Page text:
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#2ndaryELA Twitter Chat on Tuesday 8/30 Topic: Teaching 2.0 Open Forum

Join secondary English Language Arts teachers Tuesday evenings at 8 pm EST on Twitter. This week's chat will be an open forum so bring any questions you have about teaching.

Brynn Allison, The Literary Maven & Kristy, 2 Peas and a Dog host #2ndaryELA on Twitter every Tuesday evening from 8 - 8:30 PM EST. #2ndaryELA is a weekly chat for secondary English Language Arts teachers focused on a topic. Every Sunday, we post the topic and questions on our blogs to allow you to prepare for the upcoming Tuesday evening's chat. Thank you to everyone who joined us last school year and we hope that you will join us again.

New in 2016 is our 2ndaryELA Facebook group, which we would love to have you join even if you aren't on Twitter. 2ndaryELA is a group of middle and high school English Language Arts teachers looking to share ideas and best practices. This group is an extension of our Twitter chat and a place for collaboration, questions, and encouragement. Feel free to post teaching ideas, success stories, resource links, photos, etc. that will enhance our instruction.

On Tuesday, August 30, our #2ndaryELA chat will be an open forum. That means you'll be posing your questions live and we'll all try to answer as many as we can. We're excited to try this for the first time so bring your burning questions!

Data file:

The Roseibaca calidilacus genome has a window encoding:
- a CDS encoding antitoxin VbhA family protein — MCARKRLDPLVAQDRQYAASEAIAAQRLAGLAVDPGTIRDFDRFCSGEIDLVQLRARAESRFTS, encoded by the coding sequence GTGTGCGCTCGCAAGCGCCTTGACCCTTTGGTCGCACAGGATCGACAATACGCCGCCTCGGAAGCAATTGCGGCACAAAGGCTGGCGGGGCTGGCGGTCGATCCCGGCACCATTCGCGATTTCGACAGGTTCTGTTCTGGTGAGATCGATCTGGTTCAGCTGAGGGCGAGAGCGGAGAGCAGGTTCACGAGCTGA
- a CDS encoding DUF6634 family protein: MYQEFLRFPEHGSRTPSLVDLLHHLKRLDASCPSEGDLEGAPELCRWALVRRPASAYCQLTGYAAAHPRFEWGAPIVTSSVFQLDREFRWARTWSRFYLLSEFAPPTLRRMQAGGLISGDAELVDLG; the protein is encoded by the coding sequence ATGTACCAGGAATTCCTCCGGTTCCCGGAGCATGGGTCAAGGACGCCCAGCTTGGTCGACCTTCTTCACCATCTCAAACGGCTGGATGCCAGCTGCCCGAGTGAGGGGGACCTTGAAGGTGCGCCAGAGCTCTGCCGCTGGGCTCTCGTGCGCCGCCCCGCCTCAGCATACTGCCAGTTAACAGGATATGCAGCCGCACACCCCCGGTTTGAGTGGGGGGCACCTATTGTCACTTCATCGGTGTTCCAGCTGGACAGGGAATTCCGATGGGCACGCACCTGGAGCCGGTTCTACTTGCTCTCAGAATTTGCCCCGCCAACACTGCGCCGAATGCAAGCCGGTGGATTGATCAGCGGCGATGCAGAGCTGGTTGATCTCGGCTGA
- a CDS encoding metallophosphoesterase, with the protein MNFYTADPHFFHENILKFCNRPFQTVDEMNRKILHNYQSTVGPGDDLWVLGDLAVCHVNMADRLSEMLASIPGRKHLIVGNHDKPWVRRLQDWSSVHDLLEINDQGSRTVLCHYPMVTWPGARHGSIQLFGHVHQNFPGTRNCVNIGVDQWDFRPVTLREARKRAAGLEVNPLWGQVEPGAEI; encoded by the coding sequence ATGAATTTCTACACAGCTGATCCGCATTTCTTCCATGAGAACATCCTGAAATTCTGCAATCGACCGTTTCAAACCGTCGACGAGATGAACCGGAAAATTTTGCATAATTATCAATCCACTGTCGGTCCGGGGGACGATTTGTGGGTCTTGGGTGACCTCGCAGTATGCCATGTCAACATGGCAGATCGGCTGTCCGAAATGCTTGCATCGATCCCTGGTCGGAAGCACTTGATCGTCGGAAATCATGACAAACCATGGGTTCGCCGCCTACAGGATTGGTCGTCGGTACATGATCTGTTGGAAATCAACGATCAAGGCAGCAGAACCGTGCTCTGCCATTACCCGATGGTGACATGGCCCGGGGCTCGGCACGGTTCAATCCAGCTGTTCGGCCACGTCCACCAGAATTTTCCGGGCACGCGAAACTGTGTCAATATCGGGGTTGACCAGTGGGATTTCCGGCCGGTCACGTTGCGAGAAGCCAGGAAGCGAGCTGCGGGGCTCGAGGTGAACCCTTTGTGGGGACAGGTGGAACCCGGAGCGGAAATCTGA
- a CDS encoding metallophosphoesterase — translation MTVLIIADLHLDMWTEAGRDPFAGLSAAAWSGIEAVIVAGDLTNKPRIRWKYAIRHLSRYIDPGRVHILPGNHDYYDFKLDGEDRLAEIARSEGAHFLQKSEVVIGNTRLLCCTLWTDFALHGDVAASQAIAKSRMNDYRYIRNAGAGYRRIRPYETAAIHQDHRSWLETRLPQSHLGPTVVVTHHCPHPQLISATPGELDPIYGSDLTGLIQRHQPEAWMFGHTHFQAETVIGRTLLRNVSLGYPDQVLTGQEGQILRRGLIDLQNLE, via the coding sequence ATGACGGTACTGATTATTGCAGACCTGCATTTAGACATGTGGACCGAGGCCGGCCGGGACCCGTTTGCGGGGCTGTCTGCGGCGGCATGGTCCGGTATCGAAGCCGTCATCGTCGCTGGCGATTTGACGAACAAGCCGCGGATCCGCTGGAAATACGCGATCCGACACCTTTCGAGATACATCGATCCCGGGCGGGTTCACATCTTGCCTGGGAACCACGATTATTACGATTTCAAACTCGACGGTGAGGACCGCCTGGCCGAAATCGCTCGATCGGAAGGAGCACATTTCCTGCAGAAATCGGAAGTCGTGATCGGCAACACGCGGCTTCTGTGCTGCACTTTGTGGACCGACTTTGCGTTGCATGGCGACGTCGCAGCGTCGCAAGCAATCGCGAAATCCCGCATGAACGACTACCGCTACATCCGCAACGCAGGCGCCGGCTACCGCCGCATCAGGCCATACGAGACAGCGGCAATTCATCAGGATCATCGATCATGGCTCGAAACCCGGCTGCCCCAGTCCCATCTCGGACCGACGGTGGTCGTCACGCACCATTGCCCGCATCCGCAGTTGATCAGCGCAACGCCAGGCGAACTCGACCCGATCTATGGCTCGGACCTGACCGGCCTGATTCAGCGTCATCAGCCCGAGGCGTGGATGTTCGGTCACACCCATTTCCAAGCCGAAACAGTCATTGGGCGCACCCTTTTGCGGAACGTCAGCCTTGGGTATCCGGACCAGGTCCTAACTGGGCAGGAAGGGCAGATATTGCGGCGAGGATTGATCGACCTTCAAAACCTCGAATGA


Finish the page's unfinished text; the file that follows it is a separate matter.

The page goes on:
The Format:
8:00 Intros: What and where do you teach? Include a link to your blog if you have one. #2ndaryELA
8:05 Q1: What questions do you have about teaching reading in your classroom this year? #2ndaryELA
8:10 Q2: What questions do you have about teaching writing in your classroom this year? #2ndaryELA
8:15 Q3: What questions do you have about teaching grammar & vocabulary in your classroom this year? #2ndaryELA
8:20 Q4: What questions do you have about using technology in your classroom this year? #2ndaryELA
8:25 Q5: Any other questions? #2ndaryELA

The Directions:
1. Log into Twitter on Tuesday from 8-8:30 PM EST.
2. Search for tweets with the hashtag #2ndaryELA in the search bar. Make sure to click “All tweets.”
3. Introductions are for the first 5 minutes.
4. Starting at 8:05 (@literarymaven or @2peasandadog) will post questions every 5 minutes using the format Q1, Q2, Q3, etc. and the hashtag #2ndaryELA.
5. Respond to questions using the format A1, A2, A3, etc. with #2ndaryELA.
6. Follow any teachers responding and who are also using #2ndaryELA.
7. Like and respond to other teachers' tweets.

You can schedule your responses to the questions ahead of time using a scheduler like TweetDeck or HootSuite (but don't forget to use A1, A2, etc. and #2ndaryELA). Links are encouraged, so be sure to use a link shortener like tinyurlbitlygoo.gl or ow.ly Just visit one of those links and paste your long link to shorten it for Twitter. Using images is also encouraged when relevant.